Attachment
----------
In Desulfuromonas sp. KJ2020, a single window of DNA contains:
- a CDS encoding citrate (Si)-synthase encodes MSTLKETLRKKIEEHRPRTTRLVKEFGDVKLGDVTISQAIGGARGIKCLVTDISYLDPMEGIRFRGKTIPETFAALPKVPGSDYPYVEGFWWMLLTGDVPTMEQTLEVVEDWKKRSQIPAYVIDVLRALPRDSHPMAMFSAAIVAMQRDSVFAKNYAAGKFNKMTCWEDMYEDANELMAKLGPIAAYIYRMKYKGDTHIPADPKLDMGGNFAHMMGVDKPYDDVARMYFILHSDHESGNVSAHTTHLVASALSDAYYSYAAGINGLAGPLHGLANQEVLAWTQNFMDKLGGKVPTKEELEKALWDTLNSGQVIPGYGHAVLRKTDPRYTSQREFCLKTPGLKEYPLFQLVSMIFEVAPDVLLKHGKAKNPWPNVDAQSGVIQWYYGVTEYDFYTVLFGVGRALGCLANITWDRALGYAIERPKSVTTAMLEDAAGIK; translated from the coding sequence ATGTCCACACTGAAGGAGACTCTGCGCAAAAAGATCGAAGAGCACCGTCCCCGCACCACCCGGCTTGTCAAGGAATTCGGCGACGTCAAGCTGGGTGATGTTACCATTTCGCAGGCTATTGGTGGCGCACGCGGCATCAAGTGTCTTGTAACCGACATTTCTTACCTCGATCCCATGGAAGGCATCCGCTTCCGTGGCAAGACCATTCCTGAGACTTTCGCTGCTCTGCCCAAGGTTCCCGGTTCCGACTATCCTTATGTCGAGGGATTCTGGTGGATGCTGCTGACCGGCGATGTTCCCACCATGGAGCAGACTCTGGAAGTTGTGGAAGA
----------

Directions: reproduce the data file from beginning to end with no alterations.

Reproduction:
In Desulfuromonas sp. KJ2020, a single window of DNA contains:
- a CDS encoding citrate (Si)-synthase encodes MSTLKETLRKKIEEHRPRTTRLVKEFGDVKLGDVTISQAIGGARGIKCLVTDISYLDPMEGIRFRGKTIPETFAALPKVPGSDYPYVEGFWWMLLTGDVPTMEQTLEVVEDWKKRSQIPAYVIDVLRALPRDSHPMAMFSAAIVAMQRDSVFAKNYAAGKFNKMTCWEDMYEDANELMAKLGPIAAYIYRMKYKGDTHIPADPKLDMGGNFAHMMGVDKPYDDVARMYFILHSDHESGNVSAHTTHLVASALSDAYYSYAAGINGLAGPLHGLANQEVLAWTQNFMDKLGGKVPTKEELEKALWDTLNSGQVIPGYGHAVLRKTDPRYTSQREFCLKTPGLKEYPLFQLVSMIFEVAPDVLLKHGKAKNPWPNVDAQSGVIQWYYGVTEYDFYTVLFGVGRALGCLANITWDRALGYAIERPKSVTTAMLEDAAGIK; translated from the coding sequence ATGTCCACACTGAAGGAGACTCTGCGCAAAAAGATCGAAGAGCACCGTCCCCGCACCACCCGGCTTGTCAAGGAATTCGGCGACGTCAAGCTGGGTGATGTTACCATTTCGCAGGCTATTGGTGGCGCACGCGGCATCAAGTGTCTTGTAACCGACATTTCTTACCTCGATCCCATGGAAGGCATCCGCTTCCGTGGCAAGACCATTCCTGAGACTTTCGCTGCTCTGCCCAAGGTTCCCGGTTCCGACTATCCTTATGTCGAGGGATTCTGGTGGATGCTGCTGACCGGCGATGTTCCCACCATGGAGCAGACTCTGGAAGTTGTGGAAGA